The 6 Masks Of A Narcissist (And How To Spot Them)
Narcissists are people who often attempt to conceal their true personality. At their core is this uncomfortable feeling about exposing who they really are.
This stems from their childhood wound and the insecurity and self-consciousness they all possess.
Based on their implicit and explicit memories of unmet childhood needs, many narcs develop the notion that such needs will never be met later on in life. This primary fear is at the core of the narcissist’s flimsy and unanimated attachment to others. They compensate for the fear of not having their needs met through a well-executed, excessively autonomous style.
This cocktail of fear and overcompensation also leads to a lack of intimacy with themselves, a void of self-knowing. As a result, they become performers; actors that play a flawless role in order to mix with others and get what they are after, what lies under their secret agenda: money, status, shelter, sex, love, admiration,… this is the narcissistic supply they need to function in life. In order to lure people into their web and get this narcissistic supply, they put on an attractive social mask.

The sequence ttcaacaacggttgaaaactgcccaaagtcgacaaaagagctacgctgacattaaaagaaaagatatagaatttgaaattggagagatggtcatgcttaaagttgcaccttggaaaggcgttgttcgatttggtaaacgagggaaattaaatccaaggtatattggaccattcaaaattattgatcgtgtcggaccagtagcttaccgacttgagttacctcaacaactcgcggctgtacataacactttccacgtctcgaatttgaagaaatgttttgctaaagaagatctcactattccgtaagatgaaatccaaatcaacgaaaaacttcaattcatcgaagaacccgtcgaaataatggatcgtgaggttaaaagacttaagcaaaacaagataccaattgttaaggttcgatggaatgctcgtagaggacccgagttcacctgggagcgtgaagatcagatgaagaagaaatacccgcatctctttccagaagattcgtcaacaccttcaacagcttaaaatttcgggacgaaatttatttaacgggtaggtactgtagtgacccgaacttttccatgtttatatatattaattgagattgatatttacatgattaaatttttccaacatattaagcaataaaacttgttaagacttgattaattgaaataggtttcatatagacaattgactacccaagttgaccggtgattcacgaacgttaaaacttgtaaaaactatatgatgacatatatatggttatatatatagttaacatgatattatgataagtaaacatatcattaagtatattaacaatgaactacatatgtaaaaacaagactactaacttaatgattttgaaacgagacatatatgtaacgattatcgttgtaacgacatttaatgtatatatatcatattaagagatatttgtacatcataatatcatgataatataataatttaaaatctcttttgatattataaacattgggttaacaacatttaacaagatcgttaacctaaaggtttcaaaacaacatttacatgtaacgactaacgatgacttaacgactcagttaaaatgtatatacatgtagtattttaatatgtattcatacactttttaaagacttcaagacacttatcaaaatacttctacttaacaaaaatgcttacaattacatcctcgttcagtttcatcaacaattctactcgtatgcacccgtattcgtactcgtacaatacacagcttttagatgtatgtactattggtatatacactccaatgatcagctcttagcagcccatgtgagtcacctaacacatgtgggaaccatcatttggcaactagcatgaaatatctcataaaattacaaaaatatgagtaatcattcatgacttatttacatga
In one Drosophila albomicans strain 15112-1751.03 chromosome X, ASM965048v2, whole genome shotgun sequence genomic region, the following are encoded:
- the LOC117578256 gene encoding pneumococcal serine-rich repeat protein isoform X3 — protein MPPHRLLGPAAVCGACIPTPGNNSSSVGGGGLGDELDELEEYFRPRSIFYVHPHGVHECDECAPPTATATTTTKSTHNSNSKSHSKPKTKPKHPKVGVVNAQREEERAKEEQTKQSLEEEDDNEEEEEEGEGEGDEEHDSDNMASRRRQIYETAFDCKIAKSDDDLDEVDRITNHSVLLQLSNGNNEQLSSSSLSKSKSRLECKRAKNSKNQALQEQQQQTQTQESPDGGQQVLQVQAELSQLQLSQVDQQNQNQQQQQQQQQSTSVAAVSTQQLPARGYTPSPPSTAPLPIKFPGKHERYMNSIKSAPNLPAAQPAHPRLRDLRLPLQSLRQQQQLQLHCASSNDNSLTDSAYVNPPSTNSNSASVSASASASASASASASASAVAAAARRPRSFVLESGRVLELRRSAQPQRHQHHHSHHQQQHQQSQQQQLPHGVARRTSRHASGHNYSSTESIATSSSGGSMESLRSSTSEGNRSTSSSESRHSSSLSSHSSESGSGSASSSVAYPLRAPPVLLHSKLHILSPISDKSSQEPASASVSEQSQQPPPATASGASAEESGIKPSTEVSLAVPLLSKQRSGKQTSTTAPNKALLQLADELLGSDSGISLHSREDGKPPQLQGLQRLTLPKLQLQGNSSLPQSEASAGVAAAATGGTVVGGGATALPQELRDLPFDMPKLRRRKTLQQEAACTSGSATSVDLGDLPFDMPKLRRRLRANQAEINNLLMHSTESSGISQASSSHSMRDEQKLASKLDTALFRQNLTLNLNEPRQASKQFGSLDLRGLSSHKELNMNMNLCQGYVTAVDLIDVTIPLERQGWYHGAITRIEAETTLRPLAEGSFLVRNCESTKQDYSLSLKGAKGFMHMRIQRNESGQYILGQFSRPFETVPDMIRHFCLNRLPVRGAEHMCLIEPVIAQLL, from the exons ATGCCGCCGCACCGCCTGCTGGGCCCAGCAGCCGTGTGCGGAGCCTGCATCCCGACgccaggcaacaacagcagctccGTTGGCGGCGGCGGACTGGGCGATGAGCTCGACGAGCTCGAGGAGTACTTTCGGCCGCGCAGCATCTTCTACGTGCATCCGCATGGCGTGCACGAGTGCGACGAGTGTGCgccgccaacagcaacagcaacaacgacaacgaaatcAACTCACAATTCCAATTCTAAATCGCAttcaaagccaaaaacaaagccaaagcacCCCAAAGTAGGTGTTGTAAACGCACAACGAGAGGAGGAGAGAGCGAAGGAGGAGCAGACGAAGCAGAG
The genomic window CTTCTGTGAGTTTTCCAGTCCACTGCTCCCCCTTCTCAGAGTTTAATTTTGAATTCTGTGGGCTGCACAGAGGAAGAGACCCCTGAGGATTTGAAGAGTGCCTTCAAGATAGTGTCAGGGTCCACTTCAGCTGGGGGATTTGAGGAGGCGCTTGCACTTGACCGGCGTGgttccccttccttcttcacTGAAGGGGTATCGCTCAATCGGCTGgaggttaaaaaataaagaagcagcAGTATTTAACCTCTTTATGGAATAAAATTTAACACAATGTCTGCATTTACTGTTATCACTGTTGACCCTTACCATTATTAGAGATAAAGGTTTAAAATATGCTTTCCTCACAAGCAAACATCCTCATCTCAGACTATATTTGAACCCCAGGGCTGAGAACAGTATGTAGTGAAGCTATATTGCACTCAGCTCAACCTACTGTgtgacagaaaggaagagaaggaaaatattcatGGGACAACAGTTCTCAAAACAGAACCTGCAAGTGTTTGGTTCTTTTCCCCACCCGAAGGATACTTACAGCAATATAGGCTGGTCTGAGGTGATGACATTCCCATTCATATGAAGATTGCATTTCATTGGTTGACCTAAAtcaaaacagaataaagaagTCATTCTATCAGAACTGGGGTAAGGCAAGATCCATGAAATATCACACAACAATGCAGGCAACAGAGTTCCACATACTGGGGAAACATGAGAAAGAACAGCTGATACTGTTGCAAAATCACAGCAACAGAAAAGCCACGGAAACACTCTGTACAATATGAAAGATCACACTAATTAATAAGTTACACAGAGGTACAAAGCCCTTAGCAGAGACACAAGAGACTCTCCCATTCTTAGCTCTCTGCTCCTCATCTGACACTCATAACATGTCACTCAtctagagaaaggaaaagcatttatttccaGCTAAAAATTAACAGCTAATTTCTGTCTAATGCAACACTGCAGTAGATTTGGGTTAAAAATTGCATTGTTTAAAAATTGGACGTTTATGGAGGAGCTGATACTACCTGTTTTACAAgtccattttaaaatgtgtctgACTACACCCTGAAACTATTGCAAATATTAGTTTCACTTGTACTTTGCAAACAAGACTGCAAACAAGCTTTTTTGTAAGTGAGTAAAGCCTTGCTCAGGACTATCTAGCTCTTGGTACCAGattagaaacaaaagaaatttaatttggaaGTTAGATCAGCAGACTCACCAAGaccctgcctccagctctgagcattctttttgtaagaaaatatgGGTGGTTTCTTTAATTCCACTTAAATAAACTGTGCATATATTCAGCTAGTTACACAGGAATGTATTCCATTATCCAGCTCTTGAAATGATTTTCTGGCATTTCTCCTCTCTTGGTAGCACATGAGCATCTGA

There are two main types of narcissist: cerebral and somatic. A cerebral narcissist is a know-it-all, haughty, and intelligent “computer” – it is all about the brain. Somatic narcissists are mainly obsessed with the soma or body, how good it looks, what it can do, and how good at sex they are.
Within these two main types, there are different kinds of narcissist depending on their egos, brain structure, circumstances, and stimuli they were subjected to in childhood: covert, overt, and malignant among them.
These types will shape into different kinds of persona at various times in order to interact with the world: the masks.